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Cancer Research

Cancer research and innovation

Clinical trials and research studies help evaluate a variety of factors related to a medication or treatment. These factors include safety, effectiveness, possible side effects, dosage measurement, and even if certain patients are more likely to respond to a treatment compared to others.

Every medication and treatment available today was, at some point, studied as part of a clinical trial. Without research, and the remarkable patients who choose to join these studies, innovative new treatment options like CAR-T and other immunotherapies would not be available today.

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​Cancer clinical trials

Baylor Scott & White Research Institute (BSWRI) conducts research exploring different cancer medications, therapies and care options. We support a wide variety of trials, across all phases, related to the following types of cancer:
  • Skin
  • Bone
  • Neurological
  • Breast​
  • Thoracic
  • Gastrointestinal
  • Gynecological
  • Head & Neck
  • Hematalogical (exs. leukemia, lymphoma, and multiple myeloma)
  • Genitourinary
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Enroll in a clinical trial

Learn about our actively enrolling cancer studies and contact us for more information

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Frequently asked questions

Why participate in a clinical trial?
What are the potential risks?
Because clinical trials and other research studies are designed to evaluate a new treatment or therapy, factors such as safety, side effects and basic effectiveness are a natural part of the evaluation. As such, participants may experience an adverse response or run the risk of the treatment or therapy having no effect at all. These factors are all discussed with patients in advance of any involvement, and patients are closely monitored throughout the process to watch for any such signs.
Am I guaranteed to get a drug or would I get a placebo?
Not all trials involve the use of a placebo. If the trial you are considering does involve placebos, a research team member will discuss this information and related details with you prior to as part of your initial screening.
What do I have to do to qualify?
Every research opportunity has specific inclusion and exclusion criteria that help determine if a person qualifies for the study. Research team members review these criteria with interested participants as part of an initial screening. Criteria can include general information like your age, as well as more detailed factors, such as the stage of cancer you have or other health conditions or procedures in your medical history. ​​​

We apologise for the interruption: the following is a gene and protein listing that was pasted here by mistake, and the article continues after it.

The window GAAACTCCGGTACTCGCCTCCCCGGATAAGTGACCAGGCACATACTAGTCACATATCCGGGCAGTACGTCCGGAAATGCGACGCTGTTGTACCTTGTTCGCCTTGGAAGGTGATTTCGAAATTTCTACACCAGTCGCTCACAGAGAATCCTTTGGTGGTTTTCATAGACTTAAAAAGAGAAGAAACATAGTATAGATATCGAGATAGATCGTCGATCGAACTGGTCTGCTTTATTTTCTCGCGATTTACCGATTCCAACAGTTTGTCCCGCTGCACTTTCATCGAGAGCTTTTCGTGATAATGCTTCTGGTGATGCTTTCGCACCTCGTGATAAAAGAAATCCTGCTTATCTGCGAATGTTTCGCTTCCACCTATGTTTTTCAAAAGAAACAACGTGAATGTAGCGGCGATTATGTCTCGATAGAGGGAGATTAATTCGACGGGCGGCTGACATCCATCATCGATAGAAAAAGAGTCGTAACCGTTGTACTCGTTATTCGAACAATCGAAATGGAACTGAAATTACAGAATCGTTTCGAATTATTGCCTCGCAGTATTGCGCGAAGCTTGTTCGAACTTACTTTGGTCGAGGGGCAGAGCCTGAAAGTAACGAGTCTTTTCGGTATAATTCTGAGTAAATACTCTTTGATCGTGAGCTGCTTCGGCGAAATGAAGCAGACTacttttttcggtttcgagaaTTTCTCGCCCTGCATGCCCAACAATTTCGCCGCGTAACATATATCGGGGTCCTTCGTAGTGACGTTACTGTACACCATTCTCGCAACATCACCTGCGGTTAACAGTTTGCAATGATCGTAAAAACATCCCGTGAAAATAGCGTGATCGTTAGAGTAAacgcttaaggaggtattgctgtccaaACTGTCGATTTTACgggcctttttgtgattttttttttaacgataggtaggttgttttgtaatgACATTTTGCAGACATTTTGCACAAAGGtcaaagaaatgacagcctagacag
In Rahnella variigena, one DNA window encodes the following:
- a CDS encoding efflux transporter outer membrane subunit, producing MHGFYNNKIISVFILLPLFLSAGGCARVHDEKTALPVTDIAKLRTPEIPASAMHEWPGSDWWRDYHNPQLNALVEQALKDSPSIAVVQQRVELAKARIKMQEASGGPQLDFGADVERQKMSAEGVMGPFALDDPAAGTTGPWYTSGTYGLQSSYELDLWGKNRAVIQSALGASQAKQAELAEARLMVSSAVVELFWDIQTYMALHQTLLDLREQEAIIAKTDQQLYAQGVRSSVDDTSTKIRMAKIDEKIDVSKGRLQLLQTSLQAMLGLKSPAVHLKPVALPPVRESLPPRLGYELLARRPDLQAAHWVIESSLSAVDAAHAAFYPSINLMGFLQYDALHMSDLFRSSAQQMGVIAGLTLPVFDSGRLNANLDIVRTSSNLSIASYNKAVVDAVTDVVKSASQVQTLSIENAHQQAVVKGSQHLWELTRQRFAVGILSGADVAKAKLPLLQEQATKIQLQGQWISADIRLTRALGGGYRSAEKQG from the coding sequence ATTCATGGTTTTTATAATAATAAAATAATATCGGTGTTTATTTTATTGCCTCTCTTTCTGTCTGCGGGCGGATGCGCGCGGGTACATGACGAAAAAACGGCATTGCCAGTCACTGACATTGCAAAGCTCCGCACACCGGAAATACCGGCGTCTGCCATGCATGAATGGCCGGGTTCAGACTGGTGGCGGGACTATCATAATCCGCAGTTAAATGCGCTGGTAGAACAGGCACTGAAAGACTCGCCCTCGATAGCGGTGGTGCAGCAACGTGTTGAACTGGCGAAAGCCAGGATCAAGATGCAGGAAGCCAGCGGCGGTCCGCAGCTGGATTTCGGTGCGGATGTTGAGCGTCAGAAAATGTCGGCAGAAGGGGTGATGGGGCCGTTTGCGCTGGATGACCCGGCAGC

What are the costs involved in a clinical trial?
Every trial is different, but generally participants do not have to pay for costs tied to the treatments or medications involved in the trial. These costs are generally covered by the trial’s sponsor(s). The patient (or the patient’s insurance provider) maintains the responsibility of covering costs related to any routine testing, procedures or medications they take as part of their existing cancer treatment.

As part of the trial, a BSWRI team member will review study consent forms with you and provide information about what payments you are and are not responsible for making.

Research participation can require more appointments, lab work, in-person visits, or even hospital stays than a participant is used to having. This is needed as part of the monitoring and study process, but may require more time investments than expected. Appointment and other study-related details will be discussed in advance with participants as part of the enrollment process.
Once I join a trial, am I required to stay enrolled?
No, you can stop participating in a clinical trial at any time and for any reason. You are not required to stay enrolled under any circumstances.
What are the different phases of research?
There are different types of studies and trials involved in research. Some focus on data collection and observation, or studying tissue and tumor samples. These types of studies generally require less time from the patient after samples and related information are initially captured. Others studies involve more direct patient interaction and monitoring – these are often the studies that involve evaluation of a new drug, or combination of drugs, or a new therapy or treatment approach. Below is a breakdown of these phases as explained by the U.S. Food and Drug Administration (FDA):

Phase 1: Studies that are usually conducted with healthy volunteers and that emphasize safety. The goal is to find out what the drug's most frequent and serious adverse events are and, often, how the drug is metabolized and excreted.

Phase 2: Studies that gather preliminary data on effectiveness (whether the drug works in people who have a certain disease or condition). For example, participants receiving the drug may be compared with similar participants receiving a different treatment, usually an inactive substance (called a placebo) or a different drug. Safety continues to be evaluated, and short-term adverse events are studied.

Phase 3: Studies that gather more information about safety and effectiveness by studying different populations and different dosages and by using the drug in combination with other drugs.

Phase 4: Studies occurring after FDA has approved a drug for marketing. These including post-market requirement and commitment studies that are required of or agreed to by the sponsor. These studies gather additional information about a drug's safety, efficacy, or optimal use.

Baylor Scott & White Research Institute currently supports research within each of the different phases and categories mentioned above. ​​​​​
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